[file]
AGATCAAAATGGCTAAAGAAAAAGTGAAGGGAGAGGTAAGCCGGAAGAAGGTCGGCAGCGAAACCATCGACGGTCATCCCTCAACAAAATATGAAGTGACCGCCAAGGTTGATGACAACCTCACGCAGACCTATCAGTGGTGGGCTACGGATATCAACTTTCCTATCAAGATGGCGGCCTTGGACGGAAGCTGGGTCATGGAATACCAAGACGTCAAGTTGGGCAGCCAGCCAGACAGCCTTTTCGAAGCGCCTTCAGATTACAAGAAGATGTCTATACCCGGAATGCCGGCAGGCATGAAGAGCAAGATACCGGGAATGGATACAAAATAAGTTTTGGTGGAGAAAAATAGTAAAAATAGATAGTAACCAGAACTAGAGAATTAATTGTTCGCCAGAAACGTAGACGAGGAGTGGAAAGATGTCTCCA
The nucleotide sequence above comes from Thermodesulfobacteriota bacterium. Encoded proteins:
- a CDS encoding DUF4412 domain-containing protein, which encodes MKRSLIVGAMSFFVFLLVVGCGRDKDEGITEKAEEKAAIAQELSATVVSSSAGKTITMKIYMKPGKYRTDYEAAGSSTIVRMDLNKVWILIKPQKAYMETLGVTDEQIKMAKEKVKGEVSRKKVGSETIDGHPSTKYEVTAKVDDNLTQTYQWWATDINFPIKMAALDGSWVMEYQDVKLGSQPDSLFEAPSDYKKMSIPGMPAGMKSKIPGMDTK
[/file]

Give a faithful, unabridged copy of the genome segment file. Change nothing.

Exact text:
AGATCAAAATGGCTAAAGAAAAAGTGAAGGGAGAGGTAAGCCGGAAGAAGGTCGGCAGCGAAACCATCGACGGTCATCCCTCAACAAAATATGAAGTGACCGCCAAGGTTGATGACAACCTCACGCAGACCTATCAGTGGTGGGCTACGGATATCAACTTTCCTATCAAGATGGCGGCCTTGGACGGAAGCTGGGTCATGGAATACCAAGACGTCAAGTTGGGCAGCCAGCCAGACAGCCTTTTCGAAGCGCCTTCAGATTACAAGAAGATGTCTATACCCGGAATGCCGGCAGGCATGAAGAGCAAGATACCGGGAATGGATACAAAATAAGTTTTGGTGGAGAAAAATAGTAAAAATAGATAGTAACCAGAACTAGAGAATTAATTGTTCGCCAGAAACGTAGACGAGGAGTGGAAAGATGTCTCCA
The nucleotide sequence above comes from Thermodesulfobacteriota bacterium. Encoded proteins:
- a CDS encoding DUF4412 domain-containing protein, which encodes MKRSLIVGAMSFFVFLLVVGCGRDKDEGITEKAEEKAAIAQELSATVVSSSAGKTITMKIYMKPGKYRTDYEAAGSSTIVRMDLNKVWILIKPQKAYMETLGVTDEQIKMAKEKVKGEVSRKKVGSETIDGHPSTKYEVTAKVDDNLTQTYQWWATDINFPIKMAALDGSWVMEYQDVKLGSQPDSLFEAPSDYKKMSIPGMPAGMKSKIPGMDTK